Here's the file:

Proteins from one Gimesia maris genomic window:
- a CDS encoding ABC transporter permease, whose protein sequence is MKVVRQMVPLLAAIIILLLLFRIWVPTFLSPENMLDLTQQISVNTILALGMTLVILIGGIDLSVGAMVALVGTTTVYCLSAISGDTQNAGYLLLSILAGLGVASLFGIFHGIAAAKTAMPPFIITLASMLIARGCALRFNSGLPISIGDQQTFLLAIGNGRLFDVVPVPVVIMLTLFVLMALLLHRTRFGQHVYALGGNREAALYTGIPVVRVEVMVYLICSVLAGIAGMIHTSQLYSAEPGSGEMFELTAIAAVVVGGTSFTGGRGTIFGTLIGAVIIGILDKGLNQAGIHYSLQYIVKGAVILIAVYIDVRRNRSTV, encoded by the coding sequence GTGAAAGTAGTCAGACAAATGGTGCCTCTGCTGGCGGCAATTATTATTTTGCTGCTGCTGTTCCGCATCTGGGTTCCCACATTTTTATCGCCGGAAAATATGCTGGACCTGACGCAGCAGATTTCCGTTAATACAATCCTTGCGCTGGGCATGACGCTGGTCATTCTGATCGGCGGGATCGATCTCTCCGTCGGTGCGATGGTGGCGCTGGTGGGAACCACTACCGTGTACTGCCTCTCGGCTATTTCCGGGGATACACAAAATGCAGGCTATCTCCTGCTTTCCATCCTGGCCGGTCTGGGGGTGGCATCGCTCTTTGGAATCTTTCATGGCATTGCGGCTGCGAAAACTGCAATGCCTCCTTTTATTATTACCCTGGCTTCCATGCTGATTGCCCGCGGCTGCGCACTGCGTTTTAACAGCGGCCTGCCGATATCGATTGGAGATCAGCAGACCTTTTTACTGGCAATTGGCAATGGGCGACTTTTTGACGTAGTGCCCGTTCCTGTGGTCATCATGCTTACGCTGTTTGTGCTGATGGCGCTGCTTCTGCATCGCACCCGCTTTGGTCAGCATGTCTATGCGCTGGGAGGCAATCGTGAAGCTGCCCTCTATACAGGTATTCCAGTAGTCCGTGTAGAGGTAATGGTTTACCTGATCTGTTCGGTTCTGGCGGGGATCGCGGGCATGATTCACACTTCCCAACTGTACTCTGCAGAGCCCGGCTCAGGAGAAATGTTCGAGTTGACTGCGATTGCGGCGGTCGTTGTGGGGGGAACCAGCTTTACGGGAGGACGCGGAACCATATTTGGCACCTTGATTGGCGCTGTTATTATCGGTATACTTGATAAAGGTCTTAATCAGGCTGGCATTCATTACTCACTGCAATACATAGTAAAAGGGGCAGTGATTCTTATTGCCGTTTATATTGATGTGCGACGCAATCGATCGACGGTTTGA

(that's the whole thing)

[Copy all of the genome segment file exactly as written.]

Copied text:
Proteins from one Gimesia maris genomic window:
- a CDS encoding ABC transporter permease, whose protein sequence is MKVVRQMVPLLAAIIILLLLFRIWVPTFLSPENMLDLTQQISVNTILALGMTLVILIGGIDLSVGAMVALVGTTTVYCLSAISGDTQNAGYLLLSILAGLGVASLFGIFHGIAAAKTAMPPFIITLASMLIARGCALRFNSGLPISIGDQQTFLLAIGNGRLFDVVPVPVVIMLTLFVLMALLLHRTRFGQHVYALGGNREAALYTGIPVVRVEVMVYLICSVLAGIAGMIHTSQLYSAEPGSGEMFELTAIAAVVVGGTSFTGGRGTIFGTLIGAVIIGILDKGLNQAGIHYSLQYIVKGAVILIAVYIDVRRNRSTV, encoded by the coding sequence GTGAAAGTAGTCAGACAAATGGTGCCTCTGCTGGCGGCAATTATTATTTTGCTGCTGCTGTTCCGCATCTGGGTTCCCACATTTTTATCGCCGGAAAATATGCTGGACCTGACGCAGCAGATTTCCGTTAATACAATCCTTGCGCTGGGCATGACGCTGGTCATTCTGATCGGCGGGATCGATCTCTCCGTCGGTGCGATGGTGGCGCTGGTGGGAACCACTACCGTGTACTGCCTCTCGGCTATTTCCGGGGATACACAAAATGCAGGCTATCTCCTGCTTTCCATCCTGGCCGGTCTGGGGGTGGCATCGCTCTTTGGAATCTTTCATGGCATTGCGGCTGCGAAAACTGCAATGCCTCCTTTTATTATTACCCTGGCTTCCATGCTGATTGCCCGCGGCTGCGCACTGCGTTTTAACAGCGGCCTGCCGATATCGATTGGAGATCAGCAGACCTTTTTACTGGCAATTGGCAATGGGCGACTTTTTGACGTAGTGCCCGTTCCTGTGGTCATCATGCTTACGCTGTTTGTGCTGATGGCGCTGCTTCTGCATCGCACCCGCTTTGGTCAGCATGTCTATGCGCTGGGAGGCAATCGTGAAGCTGCCCTCTATACAGGTATTCCAGTAGTCCGTGTAGAGGTAATGGTTTACCTGATCTGTTCGGTTCTGGCGGGGATCGCGGGCATGATTCACACTTCCCAACTGTACTCTGCAGAGCCCGGCTCAGGAGAAATGTTCGAGTTGACTGCGATTGCGGCGGTCGTTGTGGGGGGAACCAGCTTTACGGGAGGACGCGGAACCATATTTGGCACCTTGATTGGCGCTGTTATTATCGGTATACTTGATAAAGGTCTTAATCAGGCTGGCATTCATTACTCACTGCAATACATAGTAAAAGGGGCAGTGATTCTTATTGCCGTTTATATTGATGTGCGACGCAATCGATCGACGGTTTGA